ORB Online Encyclopedia

Overview of Late Antiquity--The Classical Prologue

Section 9: Religion and the Roman Empire -- Christianity

Steven Muhlberger



Christianity was in origin a sect among the Jews, one of many. The first Jewish Christians were convinced that Jesus of Nazareth was the Messiah ("anointed one," in Greek "christos") foretold in scripture and precursor and agent of the Last Judgment. The idea that Jesus's teachings and person summed up the Jewish tradition, that he was in fact divine, had limited success in Palestine, a little more in the scattered Jewish communities in Greek cities, even more among non-Jews who had been sympathetic to Judaism. By the end of the first century, despite the fact that the end of the world no longer seemed imminent, small groups (ecclesiae, churches) of Christians were present in many Greek towns. Like the synagogues, Christian churches united a people who rejected all other obligations. Christians, after all, believed that they were the New Israel, the chosen people of the one God.

The strength of Christianity was that it offered both definitive answers to the religious longings of the age for eternal life and contact with the divine, and a strong community structure in which salvation could be worked out. Christian laws and regulation were not as detailed as the Jewish scriptural and rabbinical teachings -- an unusual degree of sexual discipline for men and fidelity between married couples were the key points -- but the Christian community was very clearly defined under divinely sanctioned leaders. These were the bishops, believed to be the successors of the apostles, who held both spiritual and material power over their communities. It was they who taught and defined Christian doctrines and discipline; they who admitted people to full membership and eternal life through baptism; they who could cast sinners into the outer darkness through excommunication. They also, with their deacons, controlled the common funds that were distributed as charity to members in need. The bishops, the deacons, and the presbyters (priests) owed their rank to ordination, the imposition of the Holy Spirit. The more dedicated were celibate (post-marital celibacy being most common). Unlike pagan priests, they formed a clergy -- an order set apart from ordinary believers by divine law.

The unity of Christian communities was often troubled by questions of belief and legitimacy. There was no overall structure that bound the churches together in practical matters. But each urban congregation (and almost all were urban) had a clear sense of its own identity. And every congregation believed itself to be part of a universal fellowship founded by God. And every congregation was open to new members -- not wide open, but more open than any comparable group.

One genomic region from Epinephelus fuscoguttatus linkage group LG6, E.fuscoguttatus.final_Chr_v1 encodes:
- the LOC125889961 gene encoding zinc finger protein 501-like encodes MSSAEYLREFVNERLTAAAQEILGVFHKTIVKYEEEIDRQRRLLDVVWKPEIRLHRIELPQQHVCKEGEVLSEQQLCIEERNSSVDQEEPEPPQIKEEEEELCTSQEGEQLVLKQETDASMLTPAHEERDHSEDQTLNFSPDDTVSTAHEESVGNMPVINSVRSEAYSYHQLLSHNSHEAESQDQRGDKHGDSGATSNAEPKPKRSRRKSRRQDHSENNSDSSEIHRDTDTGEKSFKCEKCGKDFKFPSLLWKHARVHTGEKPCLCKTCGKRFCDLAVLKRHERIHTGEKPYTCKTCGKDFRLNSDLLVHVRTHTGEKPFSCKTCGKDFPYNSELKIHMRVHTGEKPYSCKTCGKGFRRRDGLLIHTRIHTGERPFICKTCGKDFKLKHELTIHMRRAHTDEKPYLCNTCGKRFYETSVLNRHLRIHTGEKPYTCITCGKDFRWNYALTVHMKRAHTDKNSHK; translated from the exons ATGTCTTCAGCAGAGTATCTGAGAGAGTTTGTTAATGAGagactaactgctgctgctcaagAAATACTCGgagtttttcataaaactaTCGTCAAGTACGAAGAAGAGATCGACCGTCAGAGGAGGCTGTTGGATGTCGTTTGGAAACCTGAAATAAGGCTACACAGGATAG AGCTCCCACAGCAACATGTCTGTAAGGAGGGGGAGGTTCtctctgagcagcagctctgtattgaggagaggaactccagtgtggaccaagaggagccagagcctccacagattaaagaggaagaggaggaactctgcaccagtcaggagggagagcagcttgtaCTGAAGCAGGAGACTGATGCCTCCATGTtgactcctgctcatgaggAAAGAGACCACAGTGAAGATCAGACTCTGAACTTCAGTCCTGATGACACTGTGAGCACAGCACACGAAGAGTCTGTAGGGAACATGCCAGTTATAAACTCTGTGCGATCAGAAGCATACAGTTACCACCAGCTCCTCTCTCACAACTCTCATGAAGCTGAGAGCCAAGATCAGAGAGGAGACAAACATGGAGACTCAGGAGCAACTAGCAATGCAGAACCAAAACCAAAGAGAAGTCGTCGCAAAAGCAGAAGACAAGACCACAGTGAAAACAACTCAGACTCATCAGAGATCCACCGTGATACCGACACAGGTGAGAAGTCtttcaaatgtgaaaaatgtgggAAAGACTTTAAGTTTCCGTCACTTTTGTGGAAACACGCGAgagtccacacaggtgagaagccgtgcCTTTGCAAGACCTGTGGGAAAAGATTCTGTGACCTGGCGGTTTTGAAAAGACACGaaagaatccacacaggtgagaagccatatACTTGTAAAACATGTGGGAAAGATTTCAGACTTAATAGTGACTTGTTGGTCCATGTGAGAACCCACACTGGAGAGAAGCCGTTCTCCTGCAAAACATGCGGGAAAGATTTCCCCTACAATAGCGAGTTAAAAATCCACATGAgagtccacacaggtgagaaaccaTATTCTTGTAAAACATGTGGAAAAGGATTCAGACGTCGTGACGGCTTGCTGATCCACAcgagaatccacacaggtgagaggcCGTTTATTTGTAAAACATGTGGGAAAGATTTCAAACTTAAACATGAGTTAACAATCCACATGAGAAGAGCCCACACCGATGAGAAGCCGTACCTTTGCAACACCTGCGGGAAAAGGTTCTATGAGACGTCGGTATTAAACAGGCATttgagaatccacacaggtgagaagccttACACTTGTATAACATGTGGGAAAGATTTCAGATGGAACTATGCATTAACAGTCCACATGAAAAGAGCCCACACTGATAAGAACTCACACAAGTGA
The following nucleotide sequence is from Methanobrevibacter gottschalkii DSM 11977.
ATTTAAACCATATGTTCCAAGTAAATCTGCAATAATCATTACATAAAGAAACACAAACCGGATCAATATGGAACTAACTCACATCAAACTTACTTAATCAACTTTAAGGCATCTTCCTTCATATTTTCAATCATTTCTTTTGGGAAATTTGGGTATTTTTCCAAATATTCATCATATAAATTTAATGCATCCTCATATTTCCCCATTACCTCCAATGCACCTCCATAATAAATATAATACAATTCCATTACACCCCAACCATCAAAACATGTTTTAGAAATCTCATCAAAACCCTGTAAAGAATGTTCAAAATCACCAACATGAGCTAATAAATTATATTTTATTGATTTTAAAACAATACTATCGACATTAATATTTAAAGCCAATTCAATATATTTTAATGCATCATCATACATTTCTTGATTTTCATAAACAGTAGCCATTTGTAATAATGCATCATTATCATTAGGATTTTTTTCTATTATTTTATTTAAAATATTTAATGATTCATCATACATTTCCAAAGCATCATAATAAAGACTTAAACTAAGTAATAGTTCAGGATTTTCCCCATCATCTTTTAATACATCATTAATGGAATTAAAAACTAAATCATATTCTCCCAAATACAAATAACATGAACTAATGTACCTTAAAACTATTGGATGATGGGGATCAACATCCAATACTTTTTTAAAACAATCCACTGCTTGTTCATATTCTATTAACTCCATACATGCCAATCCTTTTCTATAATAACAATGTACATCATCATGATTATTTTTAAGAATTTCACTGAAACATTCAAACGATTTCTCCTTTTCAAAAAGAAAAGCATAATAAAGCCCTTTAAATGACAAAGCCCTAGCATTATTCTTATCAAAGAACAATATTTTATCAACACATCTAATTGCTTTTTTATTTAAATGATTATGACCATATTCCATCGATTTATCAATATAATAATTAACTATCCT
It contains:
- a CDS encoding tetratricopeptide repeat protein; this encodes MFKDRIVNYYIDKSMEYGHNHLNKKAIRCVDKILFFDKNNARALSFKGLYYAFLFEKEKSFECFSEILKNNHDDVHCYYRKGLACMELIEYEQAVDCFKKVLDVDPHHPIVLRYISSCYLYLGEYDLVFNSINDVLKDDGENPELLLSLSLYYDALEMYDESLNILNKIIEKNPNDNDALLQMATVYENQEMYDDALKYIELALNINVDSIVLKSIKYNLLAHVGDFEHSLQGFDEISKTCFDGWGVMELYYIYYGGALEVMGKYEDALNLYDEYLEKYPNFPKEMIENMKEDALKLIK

How numerous the Christians were by A.D. 300 is a debatable point, precisely we will never have conclusive evidence. Were there more Christians than Jews, or less? We do know that Christian communities, though concentrated in Greek cities, existed in all Roman provinces. (Christians, like Jews, were also present in Babylonia and other countries east of the Roman frontier.) In some imperial cities, the Christian churches, despite occasional violent persecution by emperors determined to stamp out atheism, held considerable property and mustered noticeable numbers. In the capital itself in the middle of the third century, the Christian congregation was larger than any of the legally recognized guilds, with 155 clergy and 1500 dependent widows and orphans living on its alms. A recent expert has extrapolated this into a total Christian congregation of 30,000.

By 300 A.D. Christianity had still made little impact on the thin upper crust of society, those few who controlled every city and helped run the empire itself -- these were largely loyal to the old civic cults, and when they experimented it was not with rejectionist alternatives. But to many respectable families, those just outside the magic circle, Christianity gave a new community in which they could participate, in which their more modest wealth and influence counted for something -- as patrons of the Christian poor, as upholders of a chaste and "philosophical" family life. Christian churches were alternate communities in the larger, more diffuse, strictly hierarchical cities of later antiquity. Their future victory, for a dispassionate observer, might have seemed unlikely in A.D. 300. But the virtues that made that victory possible were well established. The Christians offered a compelling vision of community and divinely-sustained order to a battered empire hungry for a new ideal.


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Index, Overview of Late Antiquity.


Copyright (C) 1996, Steven Muhlberger. This file may be copied on the condition that the entire contents, including the header and this copyright notice, remain intact.

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